Pokemon Should Officially Introduce a Roguelike Mode Now

Triple-A games like The Last of Us Part Two are incorporating roguelike modes to enhance replayability. Consequently, Pokemon could benefit from focusing on mechanics or including an official roguelike option to satisfy fans’ desire for open-world perfection.

The author shares their experience with a Pokemon roguelike game, admitting that they are not a big fan of the genre. They reached floor 180 of PokeRogue, faced the Champion, and struggled due to an imbalanced party.

Despite the defeat, the prospect of restarting the journey to face the Champion again in just 179 battles kept their motivation alive. The author expresses dissatisfaction with recent Pokemon games, criticizing technical issues, dull exploration, easy battles, and a lackluster story in the context of a traditional Pokemon experience.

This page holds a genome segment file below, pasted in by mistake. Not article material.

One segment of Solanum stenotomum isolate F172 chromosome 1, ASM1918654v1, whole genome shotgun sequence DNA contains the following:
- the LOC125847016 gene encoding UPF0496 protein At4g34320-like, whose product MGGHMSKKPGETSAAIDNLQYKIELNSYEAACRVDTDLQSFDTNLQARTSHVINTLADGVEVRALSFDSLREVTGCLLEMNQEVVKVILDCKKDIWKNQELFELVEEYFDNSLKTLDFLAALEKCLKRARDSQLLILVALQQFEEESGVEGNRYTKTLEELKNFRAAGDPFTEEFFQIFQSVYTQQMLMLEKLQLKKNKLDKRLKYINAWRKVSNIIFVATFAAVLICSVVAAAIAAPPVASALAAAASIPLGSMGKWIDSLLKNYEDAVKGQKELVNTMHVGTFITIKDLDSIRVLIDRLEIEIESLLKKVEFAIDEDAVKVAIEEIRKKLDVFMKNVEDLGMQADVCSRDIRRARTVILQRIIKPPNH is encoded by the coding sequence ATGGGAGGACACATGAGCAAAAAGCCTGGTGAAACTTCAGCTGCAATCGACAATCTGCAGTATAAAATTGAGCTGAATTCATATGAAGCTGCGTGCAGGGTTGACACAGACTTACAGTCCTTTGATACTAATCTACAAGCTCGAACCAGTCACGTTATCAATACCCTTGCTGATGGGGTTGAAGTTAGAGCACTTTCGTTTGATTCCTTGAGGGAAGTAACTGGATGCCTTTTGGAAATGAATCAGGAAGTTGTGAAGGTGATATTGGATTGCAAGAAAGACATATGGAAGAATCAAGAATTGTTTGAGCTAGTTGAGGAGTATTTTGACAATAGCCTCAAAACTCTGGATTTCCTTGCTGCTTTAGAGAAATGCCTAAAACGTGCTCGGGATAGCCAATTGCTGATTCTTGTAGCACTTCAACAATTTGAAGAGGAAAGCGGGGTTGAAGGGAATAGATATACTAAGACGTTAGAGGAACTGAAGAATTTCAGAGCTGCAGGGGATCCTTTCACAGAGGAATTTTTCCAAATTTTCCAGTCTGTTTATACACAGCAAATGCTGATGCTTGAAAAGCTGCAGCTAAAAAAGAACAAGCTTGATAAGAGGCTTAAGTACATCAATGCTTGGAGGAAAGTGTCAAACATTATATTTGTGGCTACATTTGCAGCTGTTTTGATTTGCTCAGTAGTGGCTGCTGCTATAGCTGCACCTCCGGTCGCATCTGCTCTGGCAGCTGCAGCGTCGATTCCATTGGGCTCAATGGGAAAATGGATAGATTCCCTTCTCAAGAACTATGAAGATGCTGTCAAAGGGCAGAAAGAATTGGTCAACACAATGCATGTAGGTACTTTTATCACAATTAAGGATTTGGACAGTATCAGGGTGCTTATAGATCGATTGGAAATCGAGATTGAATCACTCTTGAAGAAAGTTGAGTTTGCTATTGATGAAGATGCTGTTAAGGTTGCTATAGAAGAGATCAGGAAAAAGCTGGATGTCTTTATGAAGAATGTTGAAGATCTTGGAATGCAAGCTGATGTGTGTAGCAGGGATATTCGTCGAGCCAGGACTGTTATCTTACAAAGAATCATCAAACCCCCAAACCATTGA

They argue that this formula is growing stale, and while there have been attempts to refresh it, such as with Legends: Arceus, the latest games, Scarlet & Violet, fall short. The author argues that the focus on adding roguelike modes to games, regardless of whether it fits the game’s core concepts, is becoming common among triple-A releases.

The text then delves into the juxtaposition of implementing roguelike modes in games that prioritize narrative and thematic elements. The author questions the trend of incorporating roguelike modes into games like God of War Ragnarok, suggesting that it may be a cheap attempt to stay relevant.

They express unease about developers forcing ill-fitting trends onto their games. The text critiques the broader Pokemon franchise’s reliance on timely releases and the subsequent impact on game quality.

It suggests that Game Freak should consider paring back the scope of the games and focusing on mechanics, or even introducing a roguelike Pokemon game to cater to fans’ desires. Ultimately, the author urges Game Freak to listen to fans’ desires and consider implementing an official Pokemon roguelike, whether as a postgame option, DLC, or by enhancing existing features.

They argue that if fans can create successful fan-made versions out of passion, a billion-dollar company should at least give it a try.

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